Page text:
Cannabis can help alleviate some of the symptoms of cancer and its treatment, and a new study examines the prevalence of its use among young adult cancer patients now that medical cannabis is becoming increasingly available. The demographic and clinical factors likely to correlate with cannabis use and differences in moderate to severe symptoms between users and non-users are reported in a study published in Journal of Adolescent and Young Adult Oncology (JAYAO), a multidisciplinary peer-reviewed publication from Mary Ann Liebert, Inc., publishers.
Kristine Donovan, PhD, MBA and colleagues from Moffitt Cancer Center, Tampa, FL coauthored the article entitled "Cannabis Use in Young Adult Cancer Patients." On urine drug testing for a breakdown product of cannabis, they showed that 30% of young adult cancer patients ages 18 to 39 tested positive. The researchers report that this prevalence rate of cannabis use is higher than for young adults in the general population and adult cancer patients seeking specialized symptom management. Young adult cannabis users were more likely to be male and, surprisingly, to report having more severe symptoms, including pain, nausea, lack of appetite, constipation, and difficulty sleeping.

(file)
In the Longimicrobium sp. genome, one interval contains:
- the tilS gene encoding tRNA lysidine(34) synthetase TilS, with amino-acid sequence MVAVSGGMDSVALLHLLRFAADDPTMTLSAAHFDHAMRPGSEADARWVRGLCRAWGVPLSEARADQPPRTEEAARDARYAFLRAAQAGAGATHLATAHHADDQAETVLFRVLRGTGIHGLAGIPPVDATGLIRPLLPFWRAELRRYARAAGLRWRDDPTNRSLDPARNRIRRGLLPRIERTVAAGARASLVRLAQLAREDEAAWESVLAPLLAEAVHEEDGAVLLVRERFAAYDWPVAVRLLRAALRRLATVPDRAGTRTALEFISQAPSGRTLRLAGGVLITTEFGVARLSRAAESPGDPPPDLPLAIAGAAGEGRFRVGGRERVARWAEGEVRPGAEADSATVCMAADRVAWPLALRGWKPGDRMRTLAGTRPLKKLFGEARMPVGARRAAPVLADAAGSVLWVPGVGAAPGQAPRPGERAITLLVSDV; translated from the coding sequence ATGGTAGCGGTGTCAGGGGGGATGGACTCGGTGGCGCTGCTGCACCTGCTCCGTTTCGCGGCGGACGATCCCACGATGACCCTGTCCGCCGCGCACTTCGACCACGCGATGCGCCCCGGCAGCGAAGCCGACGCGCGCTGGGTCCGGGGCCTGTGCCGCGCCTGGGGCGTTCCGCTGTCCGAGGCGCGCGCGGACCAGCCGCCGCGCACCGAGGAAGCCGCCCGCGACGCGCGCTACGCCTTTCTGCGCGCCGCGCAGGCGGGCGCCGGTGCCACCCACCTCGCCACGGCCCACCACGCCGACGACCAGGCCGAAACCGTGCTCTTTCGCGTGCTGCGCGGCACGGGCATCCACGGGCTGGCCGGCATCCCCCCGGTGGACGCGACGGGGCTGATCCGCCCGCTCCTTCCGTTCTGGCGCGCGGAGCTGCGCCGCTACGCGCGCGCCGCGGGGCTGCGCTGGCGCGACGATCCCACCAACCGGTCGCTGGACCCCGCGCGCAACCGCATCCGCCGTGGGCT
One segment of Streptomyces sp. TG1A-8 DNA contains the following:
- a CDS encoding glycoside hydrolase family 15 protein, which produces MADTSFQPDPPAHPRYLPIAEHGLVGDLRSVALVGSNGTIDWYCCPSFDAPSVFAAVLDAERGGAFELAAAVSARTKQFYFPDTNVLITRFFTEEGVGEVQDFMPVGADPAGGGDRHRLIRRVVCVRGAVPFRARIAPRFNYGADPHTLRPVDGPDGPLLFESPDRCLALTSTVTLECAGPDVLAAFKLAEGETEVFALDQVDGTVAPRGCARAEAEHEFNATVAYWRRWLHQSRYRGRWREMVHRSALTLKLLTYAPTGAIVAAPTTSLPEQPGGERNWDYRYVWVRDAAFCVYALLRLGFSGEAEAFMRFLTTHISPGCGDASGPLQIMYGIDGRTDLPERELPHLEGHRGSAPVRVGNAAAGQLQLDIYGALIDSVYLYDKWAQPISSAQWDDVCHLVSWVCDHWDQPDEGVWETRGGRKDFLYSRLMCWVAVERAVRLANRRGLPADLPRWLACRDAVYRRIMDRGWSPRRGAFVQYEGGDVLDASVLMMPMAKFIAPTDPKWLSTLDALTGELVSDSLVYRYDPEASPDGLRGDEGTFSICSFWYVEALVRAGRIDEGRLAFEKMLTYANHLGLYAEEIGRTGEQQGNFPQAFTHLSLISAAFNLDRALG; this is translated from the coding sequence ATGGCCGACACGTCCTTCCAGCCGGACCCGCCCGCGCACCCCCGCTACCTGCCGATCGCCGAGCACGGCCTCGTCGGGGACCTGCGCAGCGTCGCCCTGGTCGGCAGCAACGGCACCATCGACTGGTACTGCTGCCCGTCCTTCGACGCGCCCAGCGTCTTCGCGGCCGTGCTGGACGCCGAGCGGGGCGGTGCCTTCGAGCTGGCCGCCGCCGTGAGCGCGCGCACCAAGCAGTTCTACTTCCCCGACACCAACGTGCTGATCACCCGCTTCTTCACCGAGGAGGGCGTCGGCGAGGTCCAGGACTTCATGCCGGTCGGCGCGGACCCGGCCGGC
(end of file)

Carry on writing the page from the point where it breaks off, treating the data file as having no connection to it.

Editor-in-Chief of JAYAO Leonard S. Sender, MD, CHOC Children's Hospital Hyundai Cancer Institute, Orange, CA, states:
As cannabis becomes legal for medical and recreational use in more states, it is increasingly important that its use in cancer patients is evidence-based. More research is needed into premorbidity and effectiveness relative to other pharmacological agents."
Donovan, K.A. et al. (2019) Cannabis Use in Young Adult Cancer Patients. Journal of Adolescent and Young Adult Oncology. doi.org/10.1089/jayao.2019.0039.